There was a time when Republicans campaigned on their ideas, programs and values. This year — lacking ideas, programs or values — John McCain and Sarah Palin are running for the White House on an elaborate fictional narrative of victimhood. Their supposed persecutors are Democrats and the news media, and the aim of this whole charade is to keep Americans from talking about ideas, programs and values.

Every day, the McCain campaign brays anew with over-the-top indignation at “the outrageous attacks” on Palin’s family. The McCain people don’t cite specifics, because there are no specifics to cite. What newsworthy Democrat has ventured any personal criticism of Palin or any member of her family? What serious news outlet has done any such thing?

I hear McCain’s amen chorus screaming, “Lipstick on a pig! Lipstick on a pig!” But they’re well aware that Obama was unambiguously talking about McCain’s economic ideas, not his running mate. It seems incomprehensible that the McCain campaign would make so much noise about an allegation that clearly doesn’t hold a drop of water — until you realize that the noise is the whole point.

As long as people are talking about barnyard beauty tips, they’re not talking about substance. Any day spent arguing about meaningless ephemera is a small but significant victory for a campaign that has nothing to say.

It’s not in McCain’s interest to talk about the 46 million Americans who don’t have medical insurance; Obama has a plan to get most of them covered, while McCain promises a modest tax credit and his best wishes for good health. It’s not in McCain’s interest to talk about the economy; Obama wants to renew our sense of shared enterprise and responsibility, while McCain is happy to stick with the Republican philosophy of “I’ve got mine, suckers.” It’s not in McCain’s interest to talk seriously about the occupation of Iraq; Obama was prescient in calling for a withdrawal date, while McCain outdoes even George W. Bush in insisting that our troops stay where they are no longer even wanted.

The most important fact about the political landscape this year is that 80 percent of Americans believe the country is headed in the wrong direction. It doesn’t take a genius to realize that McCain’s only chance of winning is to obscure the fact that on the issues voters most care about, he essentially proposes to stay the course.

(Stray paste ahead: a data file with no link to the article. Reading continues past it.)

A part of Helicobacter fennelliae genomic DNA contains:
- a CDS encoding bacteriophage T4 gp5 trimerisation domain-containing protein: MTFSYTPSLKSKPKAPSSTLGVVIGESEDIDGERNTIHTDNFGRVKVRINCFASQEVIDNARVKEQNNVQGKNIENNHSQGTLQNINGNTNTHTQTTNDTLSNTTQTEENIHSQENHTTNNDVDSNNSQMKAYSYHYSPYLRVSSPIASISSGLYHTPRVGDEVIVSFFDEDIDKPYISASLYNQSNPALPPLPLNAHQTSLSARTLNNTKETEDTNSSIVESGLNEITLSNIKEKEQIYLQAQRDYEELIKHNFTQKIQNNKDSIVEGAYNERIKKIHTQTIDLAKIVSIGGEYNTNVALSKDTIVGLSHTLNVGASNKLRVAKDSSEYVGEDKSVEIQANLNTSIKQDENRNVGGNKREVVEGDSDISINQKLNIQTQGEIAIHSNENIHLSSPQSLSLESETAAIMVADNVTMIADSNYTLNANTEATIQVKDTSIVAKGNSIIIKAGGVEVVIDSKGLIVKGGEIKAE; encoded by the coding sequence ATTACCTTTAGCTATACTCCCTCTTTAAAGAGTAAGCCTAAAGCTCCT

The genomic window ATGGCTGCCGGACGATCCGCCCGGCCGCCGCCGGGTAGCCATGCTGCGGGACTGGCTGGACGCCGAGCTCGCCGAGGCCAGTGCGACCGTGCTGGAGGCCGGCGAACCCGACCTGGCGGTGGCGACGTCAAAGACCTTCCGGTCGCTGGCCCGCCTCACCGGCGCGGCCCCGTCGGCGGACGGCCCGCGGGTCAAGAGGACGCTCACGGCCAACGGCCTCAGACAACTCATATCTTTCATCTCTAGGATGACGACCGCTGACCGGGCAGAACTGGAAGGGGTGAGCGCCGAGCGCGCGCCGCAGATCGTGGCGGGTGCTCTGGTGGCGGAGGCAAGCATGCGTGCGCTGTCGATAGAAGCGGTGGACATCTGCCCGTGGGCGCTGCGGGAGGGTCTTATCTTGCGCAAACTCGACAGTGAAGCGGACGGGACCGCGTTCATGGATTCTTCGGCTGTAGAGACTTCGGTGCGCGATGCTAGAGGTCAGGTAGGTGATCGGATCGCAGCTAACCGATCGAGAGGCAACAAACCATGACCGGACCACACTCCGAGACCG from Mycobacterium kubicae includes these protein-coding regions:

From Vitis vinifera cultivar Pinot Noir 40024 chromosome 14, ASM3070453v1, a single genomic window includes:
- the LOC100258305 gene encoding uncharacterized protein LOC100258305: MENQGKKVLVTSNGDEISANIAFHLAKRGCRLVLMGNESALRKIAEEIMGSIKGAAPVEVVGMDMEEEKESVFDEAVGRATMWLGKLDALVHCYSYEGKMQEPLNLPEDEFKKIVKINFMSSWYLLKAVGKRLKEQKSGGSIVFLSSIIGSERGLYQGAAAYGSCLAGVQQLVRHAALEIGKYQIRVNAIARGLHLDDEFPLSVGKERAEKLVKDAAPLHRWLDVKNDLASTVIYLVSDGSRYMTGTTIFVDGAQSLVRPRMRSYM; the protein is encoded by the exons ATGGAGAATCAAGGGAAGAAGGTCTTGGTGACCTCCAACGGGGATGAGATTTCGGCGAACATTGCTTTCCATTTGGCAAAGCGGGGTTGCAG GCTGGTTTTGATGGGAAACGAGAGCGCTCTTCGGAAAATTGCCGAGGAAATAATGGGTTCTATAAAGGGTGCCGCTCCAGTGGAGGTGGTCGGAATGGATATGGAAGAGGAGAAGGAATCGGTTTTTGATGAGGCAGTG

So McCain stopped talking about experience and started echoing Obama’s mantra of change, change, change. No one is supposed to remember that when he was courting his party’s conservative base he bragged that in his Senate votes he supported Bush 90 percent of the time. Only the party faithful are supposed to be mindful of the fact that McCain is, like Bush, an actual Republican.

Running for and against one’s party at the same time is not an easy trick to pull off, however. The contradiction is too big to hide — it’s like a huge, lipstick-smeared Yorkshire boar wallowing in the middle of the room. At some point, people are going to notice it unless you draw their attention elsewhere.

That’s the function of the McCain campaign’s daily screams of feigned outrage. Creating the false impression that Democrats and journalists are unfairly attacking Palin serves another purpose as well: It helps create the impression that legitimate and necessary questions about her record — such as her one-time support for the Bridge to Nowhere or her history of seeking the congressional earmarks she now claims to reject — are somehow out of bounds.

To mix things up, sometimes the campaign pretends that McCain is the one being persecuted — for his age, usually. It’s all just noise, intended to drown out meaningful debate.

If you scream bloody murder every day, however, people eventually stop taking you seriously. News stories about the lipstick remark stated forthrightly that the McCain people were misrepresenting what Obama had said. At some point, these tactical lamentations become not worth reporting at all.

And there will be at least four key moments when the McCain-Palin campaign will be unable to avoid the issues. Obama and McCain will hold three debates; Palin and Joe Biden will hold one. The television audience for these encounters is expected to be enormous, perhaps the biggest ever.

Americans will be presented with a straightforward question. Do they want a Republican in the White House for four more years, continuing to take the country in the same direction? Or not?

Eugene Robinson’s e-mail address is eugenerobinson(at)

© 2008, Washington Post Writers Group

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